George Washington Papers

To George Washington from Colonel Richard Butler, 21 August 1779

From Colonel Richard Butler

Camp Fort Montgomery [N.Y.] 21st Augt 1779


It is with the utmost concern I take the liberty to trouble your Excellency with this Epistle and nothing but the slender state of my fortune could induce me to do it.

Last Spring I had the Ration account of my Regiment settled by Lieutenant Knox, then Qr Master, which amounted to 3136 Dollars for which your Excellency was pleased to grant a Warrant1—and as the pay Master General had not money I was requested to take it to Philadelphia—and receive the money which I did. I there bought Velvet & black leather Stocks and Garters to amount of 820 Dollars for the men, which I have delivered them, the Ballance in my hands was 2316 Dollars, which my own & the Quarter Master’s absence, who had the accounts, prevented me paying to the soldiers. When I left the grand Army to join the Light Infantry, I sent my Baggage to Goshen as a place of safety, keeping only what I could not do without for the Campaign; among it was this money beside about 400£ of my own and some small plate. A soldier who had been my Waiter last Campaign knew of the money and other things being there, and happened to be sent with the man that has the care of my horses & baggage to help to take the Horses to that place and bring some books and Instruments that I wanted here, had address enough to make the other drunk and take my keys from him and then robbed the Chest of the 2316 Dollars, all my money, plate, best Cloathing and fine linnen & has gone to the Enemy. I have done all in my power to find out some of the things to no purpose. I find the whole loss to be about three Thousand pounds—a much greater sum than I can afford to loose—and which is not to be made up in the Army in my situation. Had I wherewith to pay it here or could I spare it without falling on my little land estate, which I really cannot, I assure Your Excellency I would not have mentioned it. And as I am conscious of the care I endeavoured to take and that it is not my fault that it is lost, but owing to the folly of my waiter and my detached situation, which admitted of his being imposed on by the Villain; I flatter myself Your Excellency will think it more proper the public should be at the loss of the public money than me, as I really had no other interest in it than drawing it for my men and had not an opportunity to pay it, as I had to move immediately on my joining Camp at Milstone and have been detached ever since.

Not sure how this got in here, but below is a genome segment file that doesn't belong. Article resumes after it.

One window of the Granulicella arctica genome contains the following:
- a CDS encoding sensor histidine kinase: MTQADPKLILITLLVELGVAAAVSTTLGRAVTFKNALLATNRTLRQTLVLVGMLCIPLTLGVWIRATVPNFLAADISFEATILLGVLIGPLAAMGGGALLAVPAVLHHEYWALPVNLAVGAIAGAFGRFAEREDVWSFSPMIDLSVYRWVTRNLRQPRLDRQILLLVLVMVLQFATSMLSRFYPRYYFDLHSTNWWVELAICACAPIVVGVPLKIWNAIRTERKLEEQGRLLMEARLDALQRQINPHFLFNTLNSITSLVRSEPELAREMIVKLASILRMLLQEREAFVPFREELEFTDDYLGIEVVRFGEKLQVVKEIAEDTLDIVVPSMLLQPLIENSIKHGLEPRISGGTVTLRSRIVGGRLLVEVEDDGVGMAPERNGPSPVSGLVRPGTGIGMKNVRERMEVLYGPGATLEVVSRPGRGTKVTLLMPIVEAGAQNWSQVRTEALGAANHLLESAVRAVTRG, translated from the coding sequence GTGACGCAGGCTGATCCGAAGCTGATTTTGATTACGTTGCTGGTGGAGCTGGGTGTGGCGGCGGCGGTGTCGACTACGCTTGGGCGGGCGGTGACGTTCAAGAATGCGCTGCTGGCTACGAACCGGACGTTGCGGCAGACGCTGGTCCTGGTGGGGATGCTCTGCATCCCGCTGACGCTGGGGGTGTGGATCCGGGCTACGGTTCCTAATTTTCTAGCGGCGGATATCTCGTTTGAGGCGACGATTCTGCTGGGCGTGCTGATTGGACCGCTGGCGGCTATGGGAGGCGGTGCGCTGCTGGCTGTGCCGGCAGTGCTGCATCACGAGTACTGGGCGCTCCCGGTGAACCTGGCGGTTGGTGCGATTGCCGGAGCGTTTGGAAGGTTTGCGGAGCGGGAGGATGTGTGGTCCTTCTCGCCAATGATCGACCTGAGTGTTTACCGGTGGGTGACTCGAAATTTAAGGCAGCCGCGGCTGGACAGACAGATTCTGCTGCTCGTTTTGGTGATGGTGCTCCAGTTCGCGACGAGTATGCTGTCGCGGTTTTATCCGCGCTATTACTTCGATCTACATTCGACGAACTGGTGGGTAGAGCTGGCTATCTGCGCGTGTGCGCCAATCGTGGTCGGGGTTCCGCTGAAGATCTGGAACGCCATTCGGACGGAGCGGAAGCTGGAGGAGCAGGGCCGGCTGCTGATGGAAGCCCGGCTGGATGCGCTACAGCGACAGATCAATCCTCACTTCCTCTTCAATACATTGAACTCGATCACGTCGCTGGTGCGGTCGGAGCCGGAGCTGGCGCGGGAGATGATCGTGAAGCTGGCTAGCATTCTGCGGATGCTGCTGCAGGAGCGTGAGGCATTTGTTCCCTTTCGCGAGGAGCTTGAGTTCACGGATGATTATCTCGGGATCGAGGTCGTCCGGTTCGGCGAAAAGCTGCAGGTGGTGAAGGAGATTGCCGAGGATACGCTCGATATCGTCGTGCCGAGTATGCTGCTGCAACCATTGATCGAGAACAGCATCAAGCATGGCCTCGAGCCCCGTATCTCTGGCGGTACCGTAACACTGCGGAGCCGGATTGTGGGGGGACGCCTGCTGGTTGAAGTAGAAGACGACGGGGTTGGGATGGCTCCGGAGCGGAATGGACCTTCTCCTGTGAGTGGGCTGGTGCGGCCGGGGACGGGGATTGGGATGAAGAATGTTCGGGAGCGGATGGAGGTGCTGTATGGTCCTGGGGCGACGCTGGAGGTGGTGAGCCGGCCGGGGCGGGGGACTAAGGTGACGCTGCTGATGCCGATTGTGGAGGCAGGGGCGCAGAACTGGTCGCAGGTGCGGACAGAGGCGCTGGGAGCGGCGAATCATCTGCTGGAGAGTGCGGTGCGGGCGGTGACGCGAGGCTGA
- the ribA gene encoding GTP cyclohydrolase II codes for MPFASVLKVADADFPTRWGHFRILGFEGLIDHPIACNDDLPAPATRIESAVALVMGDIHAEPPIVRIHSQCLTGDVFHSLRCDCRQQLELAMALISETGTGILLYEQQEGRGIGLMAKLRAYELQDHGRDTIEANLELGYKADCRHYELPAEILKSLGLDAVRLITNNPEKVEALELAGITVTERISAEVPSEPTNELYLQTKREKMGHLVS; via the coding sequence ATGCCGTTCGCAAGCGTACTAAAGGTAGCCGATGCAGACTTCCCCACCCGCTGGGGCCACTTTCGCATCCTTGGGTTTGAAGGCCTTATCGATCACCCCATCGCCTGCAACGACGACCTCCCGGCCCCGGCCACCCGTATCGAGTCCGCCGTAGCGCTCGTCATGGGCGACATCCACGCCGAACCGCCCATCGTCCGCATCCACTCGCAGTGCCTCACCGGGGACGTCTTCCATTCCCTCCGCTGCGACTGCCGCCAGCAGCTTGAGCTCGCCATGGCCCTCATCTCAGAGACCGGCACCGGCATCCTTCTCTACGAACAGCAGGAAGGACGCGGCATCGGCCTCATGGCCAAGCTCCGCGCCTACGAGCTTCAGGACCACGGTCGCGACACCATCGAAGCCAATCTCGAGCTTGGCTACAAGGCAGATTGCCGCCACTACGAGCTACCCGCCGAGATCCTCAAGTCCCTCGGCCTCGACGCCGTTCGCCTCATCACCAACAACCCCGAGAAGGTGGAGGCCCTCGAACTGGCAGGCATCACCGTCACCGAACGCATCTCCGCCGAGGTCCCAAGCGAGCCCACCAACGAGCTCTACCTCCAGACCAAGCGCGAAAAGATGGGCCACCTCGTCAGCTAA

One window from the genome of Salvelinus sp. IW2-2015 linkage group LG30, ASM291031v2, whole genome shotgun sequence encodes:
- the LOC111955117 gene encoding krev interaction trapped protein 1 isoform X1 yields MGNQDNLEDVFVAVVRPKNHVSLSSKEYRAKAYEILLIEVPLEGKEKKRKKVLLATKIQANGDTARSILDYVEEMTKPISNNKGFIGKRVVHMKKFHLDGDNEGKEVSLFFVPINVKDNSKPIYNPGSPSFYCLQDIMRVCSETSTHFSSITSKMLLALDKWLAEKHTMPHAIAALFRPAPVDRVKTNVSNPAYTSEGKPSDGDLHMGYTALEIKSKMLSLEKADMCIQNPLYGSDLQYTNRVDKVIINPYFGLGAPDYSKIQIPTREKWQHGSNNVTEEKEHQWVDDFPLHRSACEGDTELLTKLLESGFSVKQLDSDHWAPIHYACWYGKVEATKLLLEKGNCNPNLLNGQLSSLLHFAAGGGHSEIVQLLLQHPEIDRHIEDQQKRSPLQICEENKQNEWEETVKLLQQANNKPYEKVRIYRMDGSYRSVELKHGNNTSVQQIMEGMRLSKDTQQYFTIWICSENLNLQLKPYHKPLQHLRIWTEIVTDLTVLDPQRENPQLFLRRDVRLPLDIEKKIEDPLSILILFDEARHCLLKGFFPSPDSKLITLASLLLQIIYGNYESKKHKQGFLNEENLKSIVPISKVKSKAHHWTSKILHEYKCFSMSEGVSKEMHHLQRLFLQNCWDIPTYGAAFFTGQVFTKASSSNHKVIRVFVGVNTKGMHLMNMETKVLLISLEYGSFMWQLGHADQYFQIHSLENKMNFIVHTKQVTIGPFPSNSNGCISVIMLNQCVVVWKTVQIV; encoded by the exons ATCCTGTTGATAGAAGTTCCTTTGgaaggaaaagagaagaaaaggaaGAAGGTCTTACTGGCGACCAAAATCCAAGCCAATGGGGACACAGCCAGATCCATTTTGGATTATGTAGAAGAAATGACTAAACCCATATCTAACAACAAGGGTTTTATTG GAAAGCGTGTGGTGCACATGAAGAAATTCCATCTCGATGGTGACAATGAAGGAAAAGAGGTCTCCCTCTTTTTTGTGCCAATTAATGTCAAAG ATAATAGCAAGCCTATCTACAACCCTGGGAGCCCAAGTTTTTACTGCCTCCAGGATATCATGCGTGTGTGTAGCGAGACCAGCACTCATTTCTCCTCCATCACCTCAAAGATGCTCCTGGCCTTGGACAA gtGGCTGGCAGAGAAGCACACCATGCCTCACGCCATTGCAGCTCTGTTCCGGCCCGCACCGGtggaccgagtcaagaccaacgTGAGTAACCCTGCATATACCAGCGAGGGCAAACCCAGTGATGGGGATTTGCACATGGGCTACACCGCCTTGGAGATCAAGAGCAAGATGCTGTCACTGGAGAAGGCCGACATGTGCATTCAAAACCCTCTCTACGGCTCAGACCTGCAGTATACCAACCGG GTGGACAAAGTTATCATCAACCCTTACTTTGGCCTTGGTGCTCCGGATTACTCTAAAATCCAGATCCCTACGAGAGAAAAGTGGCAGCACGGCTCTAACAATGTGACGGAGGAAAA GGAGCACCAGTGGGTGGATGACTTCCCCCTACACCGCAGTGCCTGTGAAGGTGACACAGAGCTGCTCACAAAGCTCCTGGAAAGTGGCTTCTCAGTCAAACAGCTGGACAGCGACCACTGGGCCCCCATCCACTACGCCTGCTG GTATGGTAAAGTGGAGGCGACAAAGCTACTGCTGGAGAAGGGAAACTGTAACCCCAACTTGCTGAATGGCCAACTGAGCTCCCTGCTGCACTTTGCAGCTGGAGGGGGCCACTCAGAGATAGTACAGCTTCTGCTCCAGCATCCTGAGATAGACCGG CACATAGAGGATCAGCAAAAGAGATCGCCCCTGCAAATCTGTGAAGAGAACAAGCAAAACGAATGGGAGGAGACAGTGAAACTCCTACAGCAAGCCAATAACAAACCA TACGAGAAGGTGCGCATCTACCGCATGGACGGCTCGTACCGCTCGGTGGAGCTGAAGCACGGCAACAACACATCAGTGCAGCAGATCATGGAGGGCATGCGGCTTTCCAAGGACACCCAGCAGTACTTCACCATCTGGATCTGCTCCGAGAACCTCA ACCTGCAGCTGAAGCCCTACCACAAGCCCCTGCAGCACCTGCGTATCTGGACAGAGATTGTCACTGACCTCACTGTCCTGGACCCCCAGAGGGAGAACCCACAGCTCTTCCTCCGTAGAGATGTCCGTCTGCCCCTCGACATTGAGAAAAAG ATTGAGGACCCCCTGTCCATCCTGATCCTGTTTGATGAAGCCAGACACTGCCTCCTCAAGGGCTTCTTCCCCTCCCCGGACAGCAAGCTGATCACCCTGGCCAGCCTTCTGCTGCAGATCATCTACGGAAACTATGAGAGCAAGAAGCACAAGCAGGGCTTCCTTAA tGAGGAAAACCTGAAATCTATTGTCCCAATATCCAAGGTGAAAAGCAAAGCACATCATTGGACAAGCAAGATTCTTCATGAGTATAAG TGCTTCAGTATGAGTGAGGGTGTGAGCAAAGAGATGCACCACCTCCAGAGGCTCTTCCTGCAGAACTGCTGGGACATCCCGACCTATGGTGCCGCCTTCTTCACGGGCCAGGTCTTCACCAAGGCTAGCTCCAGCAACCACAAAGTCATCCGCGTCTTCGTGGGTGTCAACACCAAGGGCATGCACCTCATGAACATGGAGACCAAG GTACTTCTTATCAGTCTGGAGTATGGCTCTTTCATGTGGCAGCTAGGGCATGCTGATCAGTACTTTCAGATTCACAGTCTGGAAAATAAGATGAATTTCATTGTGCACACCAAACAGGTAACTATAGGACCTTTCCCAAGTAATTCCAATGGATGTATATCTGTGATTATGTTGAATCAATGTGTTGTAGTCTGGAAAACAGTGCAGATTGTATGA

I hope Your Excellency will endeavour to prevent so great a loss to one, so illy able to bear it. In truth Sir, all I wish is the replacing the 2316 Dollars of public money—and your permission to purchase some small matter of Cloathing out of the public store to answer my present & real necessity, which may enable me to remain in the service—which nothing but loss and necessity could induce me to quit.2 &c.

Richard Butler Colo.
Lt Infantry

Copy, in Robert Hanson Harrison’s writing, enclosed in GW’s first letter to John Jay of 23 Aug. 1779, DNA:PCC, item 152; copy, DNA:PCC, item 169.

1On 3 April, GW issued a warrant to Capt. Thomas Bartholomew Bowen, paymaster of Butler’s 9th Pennsylvania Regiment, for $3,136.36/90 (see Revolutionary War Warrant Book 3, 1778–1779, DLC:GW, Ser. 5).

2For Congress’s action on Butler’s request, see GW’s first letter to Jay of 23 Aug., n.3.

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